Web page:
Tag Archives: Huffington Post

HuffPo pay wall a possibility

Tim Armstrong, the CEO of AOL, said in an interview yesterday at the Cannes Lions media conference that he is “open in the future to strategies that will help create great content and monetize it properly,” according to Bloomberg News, including offering digital subscriptions for premium content on its websites. N.B. AOL acquired the Huffington Post for $315 million in February.

“I think content subscriptions on the Internet can be a very viable business,” he said. During the interview, Armstrong said the subscriptions may at first be limited to business-to-business content offerings.

It doesn’t seem like HuffPo’s content will go behind a pay wall anytime soon, but it’s still a possibility. Especially considering AOL’s profit fell 86 percent in its first quarter. But maybe that’s just what happens when you hire more journalists and no longer force them to lie.

Are newspapers really the ones using those tip links on Gawker?

GawkerListen to a traditional journalist, and they will probably say news aggregators like Huffington Post and the Daily Beast are destroying the newspaper industry. These news compilers rip articles and headlines from online news sites and display them in an abbreviated, accessible form, making the original articles seem like stilted, humorless accounts written by tired, grumbling reporters.

On every aggregators’ site, there is an address for submitting news tips and articles — “Give Us The Scoop” on Huffington Post, “Tip Your Editors” on Gawker, “The Cheat Sheet,” on the Daily Beast. And to hear it from reporters like Ian Shapira of the Washington Post, whose story was recently linked and rewritten on Gawker, these submissions are helping to make the newspaper industry obsolete.

But distanced from the subject of the original article, these news aggregators are unrestrained by serious, fair reporting in their rewrites. In an online Q&A session with readers, Shapira wrote today:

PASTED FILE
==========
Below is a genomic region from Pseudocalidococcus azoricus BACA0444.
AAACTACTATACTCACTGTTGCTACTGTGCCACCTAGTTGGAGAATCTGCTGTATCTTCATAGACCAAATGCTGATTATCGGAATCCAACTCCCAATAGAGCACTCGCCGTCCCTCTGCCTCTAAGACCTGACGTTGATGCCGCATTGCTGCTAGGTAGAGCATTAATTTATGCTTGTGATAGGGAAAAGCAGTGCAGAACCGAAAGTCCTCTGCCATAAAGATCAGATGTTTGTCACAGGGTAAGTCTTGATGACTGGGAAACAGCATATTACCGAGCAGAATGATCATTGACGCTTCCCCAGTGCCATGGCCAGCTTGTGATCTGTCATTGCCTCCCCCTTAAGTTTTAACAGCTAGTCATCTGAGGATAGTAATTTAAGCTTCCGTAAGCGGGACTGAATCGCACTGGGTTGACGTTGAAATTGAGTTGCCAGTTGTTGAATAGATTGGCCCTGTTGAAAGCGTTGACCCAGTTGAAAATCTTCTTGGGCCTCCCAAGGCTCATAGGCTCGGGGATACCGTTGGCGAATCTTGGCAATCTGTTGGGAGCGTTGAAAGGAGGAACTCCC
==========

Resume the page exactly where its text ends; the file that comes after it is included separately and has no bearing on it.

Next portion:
Perhaps I could have included more criticism from more people in my story. But if every subject were open to mean-spirited mockery, I doubt as many people would let me into their lives.

So newspapers can’t be quite as humorous and snarky as aggregators and blogs. But are news aggregators and their condensed articles really destroying the newspaper industry?

According to an article on Gawker yesterday titled “The Time Gawker Put the Washington Post Out of Business,” newspapers themselves are actually using these tip lines to publicize their content:

If you’re going to fixate on blog links as the death knell of the industry, we have a lead for you: The threat is coming from inside the building. Nearly every day — 26 times in July alone — a Washington Post staffer not only sends us links to its expensive reporting but even pulls out the most interesting quotes so as to make it easier to pirate.

But maybe newspapers do have a reporters’ best interests at heart, despite this apparent sell-out. Who knows, maybe the money from those exclusive “salons” that the Post was planning to sell to lobbyists for up to $250,000 early last month was going to be given to reporters as thanks for the articles that newspapers were secretly selling to aggregators, anyway.

AP versus the Internet: why link access makes sense

As many newspapers announce they are considering charging for web content, putting their sites behind pay walls to compensate for decreased ad revenue, the AP’s proposal to require access agreements with news aggregators and big mirror sites may not be as detrimental to fair use standards as some are suggesting.

According to an article on Huffington Post, the AP ‘would rather destroy the link economy,’ rather than adapt to the digital age, to both the detriment of the news industry and themselves. The article then advocates replacing the AP: